Each time “we” is used in this article, it represents a departure from a binary concept of “us and them.” For example, “we” often by default means the majority population and therefore “white people.” “We” herein intentionally center Black voices and Black leadership in assessing the impact of anti-racism efforts in our organizations and communities. “We” therefore represents a single, nonbinary inclusive voice. We engaged in several successful campaigns and projects countering attacks against the school board and “CRT,” DEI-diversity, equity and inclusion initiatives and school leadership. We brought our collective Agenda around topics of voter suppression and policing; and educating the community in interracial communications and activist collaboration. Most notable are three events on which we found common ground:

Description of Events:

  • January 11, 2022, Farmington School Board Meeting defending posting of a 21 Day DEI Equity Challenge.

  • FAME & The Beloved Community Initiative’s (BCI) Truth and Reconciliation community policing project, funded by the Hudson-Webber Foundation and the Community Foundation of Southeast Michigan, hosted The John H. Burns Beloved Community Conference (2022, November 12): Is community policing just a buzz word? The Hawk Center, Farmington Hills, MI.

  • Farmington Area Annual Juneteenth Celebrations (2019–2023). In person events on June 29, 2019; June 17–19, 2022 and June 15–19, 2023. Virtual events on June 19–21, 2020 and June 18–20, 2021. (See Figure 1.)

Review of the Literature1

After George Floyd’s murder on May 25, 2020, the number of sources across all media types addressing topics of racism and anti-racism and organizations increased by 50%. The Justice Department Investigation of the City of Minneapolis and the Minneapolis Police June 16, 2023, report offers an explanation for the explosion of work on anti-racism. The “patterns and practices of conduct … erode the community’s trust in law enforcement … (were) deeply disturbing … (and) made what happened to George Floyd possible (Garland, 2023). In a review of the literature compiled by the authors in 2019, there were 84 citations, of which 20 were scholarly articles. These were primarily topics describing, defining, measuring, and developing methodologies addressing racism and anti-racism. (e.g., Thomas, 2007). These citations increased to 121 by 2020, of which 26 were scholarly articles primarily focused on institutional leadership transformation and grassroots activist organizations. (e.g., Van es & van den Brandt, 2020). From 2020 through June 2023, publications focused on patterns and practices of anti-racist behaviors of people in workplace cultures within existing businesses and educational institutions, and grassroots protest activism has increased. (e.g., Prengler et. al., 2023; Srivasata, 2006; Perolini, 2022; Elias & Hiruy, 2023).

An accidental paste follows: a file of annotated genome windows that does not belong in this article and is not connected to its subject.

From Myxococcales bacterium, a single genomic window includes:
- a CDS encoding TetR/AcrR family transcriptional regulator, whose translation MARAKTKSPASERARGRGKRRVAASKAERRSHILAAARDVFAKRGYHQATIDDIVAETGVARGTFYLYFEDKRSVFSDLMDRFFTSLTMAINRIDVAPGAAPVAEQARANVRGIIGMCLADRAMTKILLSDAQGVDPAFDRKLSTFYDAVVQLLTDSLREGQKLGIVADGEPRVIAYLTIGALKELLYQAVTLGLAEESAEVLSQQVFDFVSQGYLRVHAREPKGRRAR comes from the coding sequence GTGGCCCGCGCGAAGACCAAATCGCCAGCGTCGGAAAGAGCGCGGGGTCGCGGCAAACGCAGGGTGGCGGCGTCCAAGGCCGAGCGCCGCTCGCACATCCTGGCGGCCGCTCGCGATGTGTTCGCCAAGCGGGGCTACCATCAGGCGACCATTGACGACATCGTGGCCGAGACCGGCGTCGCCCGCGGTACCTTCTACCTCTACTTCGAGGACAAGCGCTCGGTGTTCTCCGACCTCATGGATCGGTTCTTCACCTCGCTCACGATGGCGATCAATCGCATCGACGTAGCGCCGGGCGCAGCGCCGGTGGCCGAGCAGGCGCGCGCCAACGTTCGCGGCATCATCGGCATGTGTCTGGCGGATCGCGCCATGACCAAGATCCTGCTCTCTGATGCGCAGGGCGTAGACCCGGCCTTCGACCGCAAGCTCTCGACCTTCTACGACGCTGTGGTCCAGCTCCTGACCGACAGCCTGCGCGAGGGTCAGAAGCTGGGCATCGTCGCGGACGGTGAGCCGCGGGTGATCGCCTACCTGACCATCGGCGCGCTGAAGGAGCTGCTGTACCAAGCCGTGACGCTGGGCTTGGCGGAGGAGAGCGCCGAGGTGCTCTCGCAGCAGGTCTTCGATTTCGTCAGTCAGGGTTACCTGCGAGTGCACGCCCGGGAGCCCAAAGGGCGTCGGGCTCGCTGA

Two scholarly articles—both religious—focus on engaging membership to address behaviors of racism within their organizations. (Burlingham, 2019; Thomas, 2007). All three of the Agenda organizations, and the authors who are also within leadership, have origins in houses of faith (i.e., African Methodist Episcopalian, Catholicism, and Episcopalian). The concept of FAME’s Beloved Community Initiative was an organizing lynchpin that attracted not only these faith organizations but the nonreligious and nondenominational members and followers of an anti-racism agenda. Although the current essay moves beyond religious and theological imperatives, it begins and is rooted in two frameworks: the Beloved Community and the philosophy of Ubuntu. A review of the literature on theoretical frameworks examines the transformation of anti-racism and/or centering Blackness grassroots community organizations, their coalescence, and the impact of their activism through and beyond these two lenses.

A further search of the literature found some scholarly publications on the impact of relationship building (Ubuntu) on anti-racism organization in communities in nontheological engagement. Search terms included anti-racism, organizations, community, beloved community, Ubuntu, social movements, and others. One article helps explain that the leaders of this initiative were all female and constantly managed power relationships that emerged around gender, race, and perceived status. Srivasata’s (2006) “let’s talk” approach inspired by feminist modes of discussion in anti-racists efforts underscores the importance of understanding how historical relations of power can prompt emotional resistance to discussions of race in social movement organizations. Furthermore, a 2011 article discusses radical Black and white alliances in the 1960s (Duran, 2011). A brief search of literature on guidelines for discussions on topics of racism and in interracial and female-led groups find several frameworks that document and support productive dialogues that focus on anti-racism work, centering Black voices and Black leadership in spaces that, while often uncomfortable, created a nurturing openness where participants could practice the behaviors for successful impact (Fleming et al., 2022).

The Agenda and their membership generally engaged in structured discussions and dialogues around anti-racism work. Examples of topics included policing and anti-Blackness, the Courageous Conversations Compass, building trust in conversations on race, centering Black leadership, undoing white-centering, voter suppression, and the Holocaust and anti-Semitism.

Each of the organizations used guidelines that facilitated dialogic discussions that centered Black voices, showcased Black leadership, and prioritized Black agendas. Principle 6 highlights the importance of establishing structures and guidelines for individual and group accountability.

Setting the Scene

The history of interracial organizations has been replete with gradual creeping of agendas and voices to a default space of “white”-centered fragility (DiAngelo, 2018). Inside of white anti-racism social change groups, we combat this tendency to default to a white agenda, often at the expense of progress toward change and for an inclusive body of community workers.